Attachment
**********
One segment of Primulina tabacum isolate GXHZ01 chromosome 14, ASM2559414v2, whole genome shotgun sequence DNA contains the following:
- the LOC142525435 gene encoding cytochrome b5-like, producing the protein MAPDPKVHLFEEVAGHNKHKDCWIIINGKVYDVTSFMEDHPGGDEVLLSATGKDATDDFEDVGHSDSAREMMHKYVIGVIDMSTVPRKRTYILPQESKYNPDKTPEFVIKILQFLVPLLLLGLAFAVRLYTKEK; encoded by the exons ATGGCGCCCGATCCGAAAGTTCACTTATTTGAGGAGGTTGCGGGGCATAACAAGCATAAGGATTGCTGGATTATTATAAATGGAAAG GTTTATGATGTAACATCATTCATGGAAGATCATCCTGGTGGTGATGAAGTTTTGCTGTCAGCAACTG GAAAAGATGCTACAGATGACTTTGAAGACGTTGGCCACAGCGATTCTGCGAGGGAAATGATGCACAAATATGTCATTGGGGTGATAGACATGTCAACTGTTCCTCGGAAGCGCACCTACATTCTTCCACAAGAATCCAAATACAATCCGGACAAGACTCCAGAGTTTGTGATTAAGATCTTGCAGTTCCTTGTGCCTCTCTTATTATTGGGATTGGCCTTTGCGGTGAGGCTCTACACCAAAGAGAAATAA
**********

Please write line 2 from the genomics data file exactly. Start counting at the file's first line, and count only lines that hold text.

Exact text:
- the LOC142525435 gene encoding cytochrome b5-like, producing the protein MAPDPKVHLFEEVAGHNKHKDCWIIINGKVYDVTSFMEDHPGGDEVLLSATGKDATDDFEDVGHSDSAREMMHKYVIGVIDMSTVPRKRTYILPQESKYNPDKTPEFVIKILQFLVPLLLLGLAFAVRLYTKEK; encoded by the exons ATGGCGCCCGATCCGAAAGTTCACTTATTTGAGGAGGTTGCGGGGCATAACAAGCATAAGGATTGCTGGATTATTATAAATGGAAAG GTTTATGATGTAACATCATTCATGGAAGATCATCCTGGTGGTGATGAAGTTTTGCTGTCAGCAACTG GAAAAGATGCTACAGATGACTTTGAAGACGTTGGCCACAGCGATTCTGCGAGGGAAATGATGCACAAATATGTCATTGGGGTGATAGACATGTCAACTGTTCCTCGGAAGCGCACCTACATTCTTCCACAAGAATCCAAATACAATCCGGACAAGACTCCAGAGTTTGTGATTAAGATCTTGCAGTTCCTTGTGCCTCTCTTATTATTGGGATTGGCCTTTGCGGTGAGGCTCTACACCAAAGAGAAATAA